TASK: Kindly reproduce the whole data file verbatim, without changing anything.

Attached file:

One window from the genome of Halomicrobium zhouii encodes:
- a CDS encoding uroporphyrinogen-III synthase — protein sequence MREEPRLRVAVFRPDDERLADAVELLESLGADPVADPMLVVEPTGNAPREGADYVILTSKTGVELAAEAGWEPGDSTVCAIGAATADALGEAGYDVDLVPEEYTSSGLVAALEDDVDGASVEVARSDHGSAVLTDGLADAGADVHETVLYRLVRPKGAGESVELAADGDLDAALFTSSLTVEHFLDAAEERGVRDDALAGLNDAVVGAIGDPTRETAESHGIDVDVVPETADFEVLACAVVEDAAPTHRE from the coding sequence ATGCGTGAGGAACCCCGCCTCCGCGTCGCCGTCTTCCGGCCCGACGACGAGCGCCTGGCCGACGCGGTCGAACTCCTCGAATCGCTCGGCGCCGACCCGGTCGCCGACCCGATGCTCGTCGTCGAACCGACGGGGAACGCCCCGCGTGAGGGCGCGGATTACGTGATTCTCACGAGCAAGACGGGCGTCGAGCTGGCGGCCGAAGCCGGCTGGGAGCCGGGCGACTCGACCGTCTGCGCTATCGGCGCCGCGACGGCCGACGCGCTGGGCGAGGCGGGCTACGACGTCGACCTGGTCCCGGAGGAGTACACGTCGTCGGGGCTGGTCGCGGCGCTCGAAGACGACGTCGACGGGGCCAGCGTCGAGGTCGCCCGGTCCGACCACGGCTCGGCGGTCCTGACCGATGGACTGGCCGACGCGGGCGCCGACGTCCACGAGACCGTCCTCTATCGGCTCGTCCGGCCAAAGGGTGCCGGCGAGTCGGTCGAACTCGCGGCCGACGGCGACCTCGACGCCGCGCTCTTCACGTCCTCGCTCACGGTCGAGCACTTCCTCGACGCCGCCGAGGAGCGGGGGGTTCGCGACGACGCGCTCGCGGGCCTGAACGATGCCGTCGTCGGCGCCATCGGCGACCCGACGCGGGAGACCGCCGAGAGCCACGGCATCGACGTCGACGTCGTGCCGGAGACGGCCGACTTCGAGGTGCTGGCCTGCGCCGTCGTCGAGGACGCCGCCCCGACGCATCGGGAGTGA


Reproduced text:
One window from the genome of Halomicrobium zhouii encodes:
- a CDS encoding uroporphyrinogen-III synthase — protein sequence MREEPRLRVAVFRPDDERLADAVELLESLGADPVADPMLVVEPTGNAPREGADYVILTSKTGVELAAEAGWEPGDSTVCAIGAATADALGEAGYDVDLVPEEYTSSGLVAALEDDVDGASVEVARSDHGSAVLTDGLADAGADVHETVLYRLVRPKGAGESVELAADGDLDAALFTSSLTVEHFLDAAEERGVRDDALAGLNDAVVGAIGDPTRETAESHGIDVDVVPETADFEVLACAVVEDAAPTHRE from the coding sequence ATGCGTGAGGAACCCCGCCTCCGCGTCGCCGTCTTCCGGCCCGACGACGAGCGCCTGGCCGACGCGGTCGAACTCCTCGAATCGCTCGGCGCCGACCCGGTCGCCGACCCGATGCTCGTCGTCGAACCGACGGGGAACGCCCCGCGTGAGGGCGCGGATTACGTGATTCTCACGAGCAAGACGGGCGTCGAGCTGGCGGCCGAAGCCGGCTGGGAGCCGGGCGACTCGACCGTCTGCGCTATCGGCGCCGCGACGGCCGACGCGCTGGGCGAGGCGGGCTACGACGTCGACCTGGTCCCGGAGGAGTACACGTCGTCGGGGCTGGTCGCGGCGCTCGAAGACGACGTCGACGGGGCCAGCGTCGAGGTCGCCCGGTCCGACCACGGCTCGGCGGTCCTGACCGATGGACTGGCCGACGCGGGCGCCGACGTCCACGAGACCGTCCTCTATCGGCTCGTCCGGCCAAAGGGTGCCGGCGAGTCGGTCGAACTCGCGGCCGACGGCGACCTCGACGCCGCGCTCTTCACGTCCTCGCTCACGGTCGAGCACTTCCTCGACGCCGCCGAGGAGCGGGGGGTTCGCGACGACGCGCTCGCGGGCCTGAACGATGCCGTCGTCGGCGCCATCGGCGACCCGACGCGGGAGACCGCCGAGAGCCACGGCATCGACGTCGACGTCGTGCCGGAGACGGCCGACTTCGAGGTGCTGGCCTGCGCCGTCGTCGAGGACGCCGCCCCGACGCATCGGGAGTGA